In a new paper, USC computer science researchers “teach” robots how to predict human preferences in assembly tasks.
Humans have a way of understandings others’ goals, desires and beliefs, a crucial skill that allows us to anticipate people’s actions. Taking bread out of the toaster? You’ll need a plate. Sweeping up leaves? I’ll grab the green trash can.
This skill, often referred to as “theory of mind,” comes easily to us as humans, but is still challenging for robots. But, if robots are to become truly collaborative helpers in manufacturing and in everyday life, they need to learn the same abilities.
In a new paper, a best paper award finalist at the ACM/IEEE International Conference on Human-Robot Interaction (HRI), USC Viterbi computer science researchers aim to teach robots how to predict human preferences in assembly tasks, so they can one day help out on everything from building a satellite to setting a table.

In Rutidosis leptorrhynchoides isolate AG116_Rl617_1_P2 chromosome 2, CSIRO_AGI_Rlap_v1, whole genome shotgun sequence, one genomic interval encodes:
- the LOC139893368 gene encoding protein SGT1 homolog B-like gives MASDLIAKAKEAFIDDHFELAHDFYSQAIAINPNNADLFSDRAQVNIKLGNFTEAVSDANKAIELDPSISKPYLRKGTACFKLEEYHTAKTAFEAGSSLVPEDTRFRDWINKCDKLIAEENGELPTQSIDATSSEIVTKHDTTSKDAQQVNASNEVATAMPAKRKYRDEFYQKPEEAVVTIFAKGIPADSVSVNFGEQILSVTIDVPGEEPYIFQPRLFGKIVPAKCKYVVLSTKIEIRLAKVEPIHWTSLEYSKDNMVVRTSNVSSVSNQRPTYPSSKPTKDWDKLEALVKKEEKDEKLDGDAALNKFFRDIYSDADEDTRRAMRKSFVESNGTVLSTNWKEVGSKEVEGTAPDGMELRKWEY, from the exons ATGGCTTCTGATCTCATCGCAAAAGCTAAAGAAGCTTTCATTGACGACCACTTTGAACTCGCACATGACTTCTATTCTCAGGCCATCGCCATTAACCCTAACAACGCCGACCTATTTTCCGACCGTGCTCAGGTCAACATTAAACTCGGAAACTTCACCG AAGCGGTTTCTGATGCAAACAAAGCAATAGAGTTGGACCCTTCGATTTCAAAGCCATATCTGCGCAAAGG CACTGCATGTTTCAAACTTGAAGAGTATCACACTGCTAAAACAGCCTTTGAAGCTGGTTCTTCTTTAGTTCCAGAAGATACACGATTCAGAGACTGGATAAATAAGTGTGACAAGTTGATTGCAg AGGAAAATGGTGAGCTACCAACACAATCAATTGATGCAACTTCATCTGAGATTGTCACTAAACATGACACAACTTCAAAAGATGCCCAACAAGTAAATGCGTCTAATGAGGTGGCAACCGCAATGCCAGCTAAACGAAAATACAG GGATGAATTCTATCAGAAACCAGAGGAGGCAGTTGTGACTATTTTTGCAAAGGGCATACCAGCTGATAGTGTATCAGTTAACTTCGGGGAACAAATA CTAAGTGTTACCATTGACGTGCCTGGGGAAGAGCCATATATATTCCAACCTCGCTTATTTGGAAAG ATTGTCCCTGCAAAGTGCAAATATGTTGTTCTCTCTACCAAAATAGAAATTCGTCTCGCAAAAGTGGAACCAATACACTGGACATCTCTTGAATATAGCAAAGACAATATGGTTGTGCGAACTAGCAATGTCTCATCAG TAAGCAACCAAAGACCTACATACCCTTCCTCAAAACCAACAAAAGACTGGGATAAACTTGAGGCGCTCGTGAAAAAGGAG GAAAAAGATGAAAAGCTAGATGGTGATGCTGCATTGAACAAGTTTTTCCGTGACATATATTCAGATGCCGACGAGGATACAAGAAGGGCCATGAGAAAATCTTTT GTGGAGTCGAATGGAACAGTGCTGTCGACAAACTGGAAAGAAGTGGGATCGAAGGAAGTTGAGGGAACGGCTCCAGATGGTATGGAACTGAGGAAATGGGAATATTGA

“When working with people, a robot needs to constantly guess what the person will do next,” said lead author Heramb Nemlekar, a USC computer science PhD student working under the supervision of Stefanos Nikolaidis, an assistant professor of computer science. “For example, if the robot thinks the person will need a screwdriver to assemble the next part, it can get the screwdriver ahead of time so that the person does not have to wait. This way the robot can help people finish the assembly much faster.”